BAGHDAD—Members of the U.S. Armed Forces were reportedly overcome with feelings of joy, nostalgia, and optimism this week after learning they would soon be withdrawn from Iraq and allowed to finally return home to Afghanistan.

"I never thought this day would come," said Cpl. Douglas Robinson, who hasn't seen the barren hills and smoking craters of his beloved Kabul in nearly six years. "Being away from those you left behind, for this long, it definitely starts to take a toll on you."

The amber waves of blowing sand and rubble.

Added Robinson, "I can't believe I'm going home again."

In 2003, thousands of American soldiers were unexpectedly uprooted from Afghanistan and sent off to fight in a long and bloody war overseas. After serving multiple tours of duty in Iraq, the vast majority of these troops said they couldn't wait to get back and have their lives return to normal.

"It's going to be great to be surrounded by all those familiar faces again," said Pfc. Shawn Brunner, staring wistfully at an old and faded photograph of the bleak wasteland. "The tribal sheiks, the frightened villagers, all that wonderful rubble near the Id Gah Mosque. When I'm finally back on Afghan soil, I'll probably kiss the ground."

Like Brunner, marines stationed at Camp al Qaim in Iraq said they longed for the comforts of home, whether it's stopping off at a local eatery for a hot meal of sabzi challow, or spending Sunday afternoon cheering on their favorite buzkashi team. Others reportedly yearned for the day when they would be reunited with their children, many of whom hadn't even been born when their fathers left for Iraq.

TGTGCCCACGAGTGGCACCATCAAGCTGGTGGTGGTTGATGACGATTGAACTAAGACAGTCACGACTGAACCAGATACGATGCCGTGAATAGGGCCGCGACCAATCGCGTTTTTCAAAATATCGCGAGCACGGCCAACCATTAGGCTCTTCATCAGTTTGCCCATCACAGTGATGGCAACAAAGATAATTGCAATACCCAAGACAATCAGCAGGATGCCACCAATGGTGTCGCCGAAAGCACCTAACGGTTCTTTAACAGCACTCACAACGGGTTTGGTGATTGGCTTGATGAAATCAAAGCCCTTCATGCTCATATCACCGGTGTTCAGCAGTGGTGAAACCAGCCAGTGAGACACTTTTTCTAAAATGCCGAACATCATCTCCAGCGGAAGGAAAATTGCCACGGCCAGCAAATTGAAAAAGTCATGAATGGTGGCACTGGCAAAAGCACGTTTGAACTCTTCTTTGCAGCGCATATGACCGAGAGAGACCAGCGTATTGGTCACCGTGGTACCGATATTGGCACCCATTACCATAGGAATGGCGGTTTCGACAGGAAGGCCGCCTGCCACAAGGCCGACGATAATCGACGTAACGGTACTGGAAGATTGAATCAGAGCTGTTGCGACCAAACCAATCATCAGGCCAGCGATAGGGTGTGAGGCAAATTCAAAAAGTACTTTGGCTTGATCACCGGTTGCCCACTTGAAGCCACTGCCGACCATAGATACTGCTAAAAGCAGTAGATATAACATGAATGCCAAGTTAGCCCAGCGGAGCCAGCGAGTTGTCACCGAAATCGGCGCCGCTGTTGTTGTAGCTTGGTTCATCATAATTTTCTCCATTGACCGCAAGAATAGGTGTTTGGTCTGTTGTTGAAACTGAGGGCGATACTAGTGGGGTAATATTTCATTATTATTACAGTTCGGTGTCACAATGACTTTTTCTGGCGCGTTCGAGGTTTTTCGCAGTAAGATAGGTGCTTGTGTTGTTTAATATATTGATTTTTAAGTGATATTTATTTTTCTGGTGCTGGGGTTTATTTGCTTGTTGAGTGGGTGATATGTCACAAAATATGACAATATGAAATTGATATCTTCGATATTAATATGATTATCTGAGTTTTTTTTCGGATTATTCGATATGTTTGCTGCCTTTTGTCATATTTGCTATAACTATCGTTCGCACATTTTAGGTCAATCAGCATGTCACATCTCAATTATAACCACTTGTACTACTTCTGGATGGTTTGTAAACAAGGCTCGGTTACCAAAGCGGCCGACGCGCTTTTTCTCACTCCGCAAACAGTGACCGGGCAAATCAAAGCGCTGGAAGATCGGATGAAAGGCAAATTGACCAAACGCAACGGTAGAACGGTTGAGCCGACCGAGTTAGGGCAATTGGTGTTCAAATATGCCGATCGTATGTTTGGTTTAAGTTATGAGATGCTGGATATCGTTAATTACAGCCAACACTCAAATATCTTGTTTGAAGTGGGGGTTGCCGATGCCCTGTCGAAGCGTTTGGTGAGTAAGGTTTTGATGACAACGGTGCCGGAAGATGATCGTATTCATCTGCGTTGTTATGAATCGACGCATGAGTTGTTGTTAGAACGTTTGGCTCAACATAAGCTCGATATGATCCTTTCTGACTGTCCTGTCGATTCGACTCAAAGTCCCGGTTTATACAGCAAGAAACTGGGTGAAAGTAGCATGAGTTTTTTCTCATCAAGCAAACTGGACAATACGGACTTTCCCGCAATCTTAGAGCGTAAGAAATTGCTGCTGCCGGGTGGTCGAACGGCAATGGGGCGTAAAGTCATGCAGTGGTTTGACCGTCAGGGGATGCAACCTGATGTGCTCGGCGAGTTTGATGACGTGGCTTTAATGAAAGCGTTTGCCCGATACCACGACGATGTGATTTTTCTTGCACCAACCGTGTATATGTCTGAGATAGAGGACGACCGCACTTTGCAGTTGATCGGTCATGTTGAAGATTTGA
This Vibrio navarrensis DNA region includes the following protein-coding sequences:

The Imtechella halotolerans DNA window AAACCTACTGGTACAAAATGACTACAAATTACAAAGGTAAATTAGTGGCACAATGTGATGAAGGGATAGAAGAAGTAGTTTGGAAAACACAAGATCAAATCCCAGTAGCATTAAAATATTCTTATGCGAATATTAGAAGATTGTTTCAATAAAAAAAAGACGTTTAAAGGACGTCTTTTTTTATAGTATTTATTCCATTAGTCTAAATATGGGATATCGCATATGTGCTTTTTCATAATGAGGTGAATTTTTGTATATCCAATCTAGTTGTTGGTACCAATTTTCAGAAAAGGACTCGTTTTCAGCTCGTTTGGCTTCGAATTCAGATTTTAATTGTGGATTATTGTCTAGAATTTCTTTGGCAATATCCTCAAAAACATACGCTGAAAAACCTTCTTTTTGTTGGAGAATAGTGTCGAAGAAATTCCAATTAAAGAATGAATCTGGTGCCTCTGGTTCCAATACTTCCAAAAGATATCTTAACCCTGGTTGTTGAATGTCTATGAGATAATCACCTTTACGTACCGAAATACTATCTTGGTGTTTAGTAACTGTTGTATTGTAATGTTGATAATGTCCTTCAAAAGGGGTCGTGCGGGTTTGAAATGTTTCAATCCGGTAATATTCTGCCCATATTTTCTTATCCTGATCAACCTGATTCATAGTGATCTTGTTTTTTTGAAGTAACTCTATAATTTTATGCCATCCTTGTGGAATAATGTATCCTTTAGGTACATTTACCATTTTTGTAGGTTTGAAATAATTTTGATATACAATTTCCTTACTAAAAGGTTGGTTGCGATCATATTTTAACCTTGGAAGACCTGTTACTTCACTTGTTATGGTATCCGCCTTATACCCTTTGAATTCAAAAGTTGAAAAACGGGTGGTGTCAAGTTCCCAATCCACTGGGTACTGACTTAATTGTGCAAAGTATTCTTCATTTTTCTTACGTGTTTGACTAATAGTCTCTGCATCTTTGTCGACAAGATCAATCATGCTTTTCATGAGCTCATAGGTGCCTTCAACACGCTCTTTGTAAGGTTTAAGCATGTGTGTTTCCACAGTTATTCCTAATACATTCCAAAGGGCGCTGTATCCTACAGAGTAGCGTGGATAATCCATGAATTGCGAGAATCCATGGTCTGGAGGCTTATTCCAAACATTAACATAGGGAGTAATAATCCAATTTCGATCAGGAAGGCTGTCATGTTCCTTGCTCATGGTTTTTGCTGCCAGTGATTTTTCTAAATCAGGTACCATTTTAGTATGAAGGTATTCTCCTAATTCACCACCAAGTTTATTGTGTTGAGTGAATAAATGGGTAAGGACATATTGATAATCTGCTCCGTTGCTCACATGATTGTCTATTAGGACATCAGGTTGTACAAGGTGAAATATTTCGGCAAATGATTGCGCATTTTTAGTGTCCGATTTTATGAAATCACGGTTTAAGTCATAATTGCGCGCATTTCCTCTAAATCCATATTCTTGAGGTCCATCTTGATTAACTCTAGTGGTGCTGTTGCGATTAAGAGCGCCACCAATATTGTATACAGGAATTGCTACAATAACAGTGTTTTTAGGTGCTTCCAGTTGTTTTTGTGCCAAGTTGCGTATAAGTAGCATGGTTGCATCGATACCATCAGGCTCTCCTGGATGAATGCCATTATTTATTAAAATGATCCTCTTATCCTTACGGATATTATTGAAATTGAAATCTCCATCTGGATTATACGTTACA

"I can't wait to meet my little princess, Badria," Lt. David Shapiro said. "I just hope her mother isn't still angry at me."

According to military officials, the announcement of the long awaited homecoming has greatly improved morale, with U.S. soldiers looking forward to returning to the one place where they truly felt like they belonged.

"Hopefully we'll stay put for a while," said Cpl. Michael White, adding that he couldn't wait to hear the familiar strains of neighbors speaking Dari in the streets. "With any luck we'll be in Afghanistan for another 10 years."

While most remained enthusiastic about the trip home, a small percentage of military personnel expressed concerns that Afghanistan had drastically changed since they were called off to war. Others worried that it would now be awkward to interact with local warlords.

"I don't want people to treat me weird just because I've been away for so long," Lt. Gerald Karshner said. "I'm sure there will be a period of adjustment. You know, just getting reacquainted with the sounds of slightly less mortar fire, or that special tear gas smell that only Afghanistan has. Still, it'll be great to sleep in my old metal bed again."

The journey back will be bittersweet for some. Pvt. Michael Tagle, 24, said he could still remember a more innocent time in his life, when he would drive around all day in a tank with friends, several of whom, sadly, are no longer around.

"We had our entire lives ahead of us," said Tagle, who "pretty much grew up" in Kandahar. "Anything was possible. Going to college. Maybe starting a family someday. Even making the world a better place."

Added Tagle, "It's funny the things you picture for yourself when you're young."

Amid all the fanfare, there was some unpleasant news. Troops in the 11th Marine Regiment were ordered early Tuesday morning to ship off to the United States, a distant foreign land, filled with bizarre customs, strange beliefs, and millions of people they do not know or understand.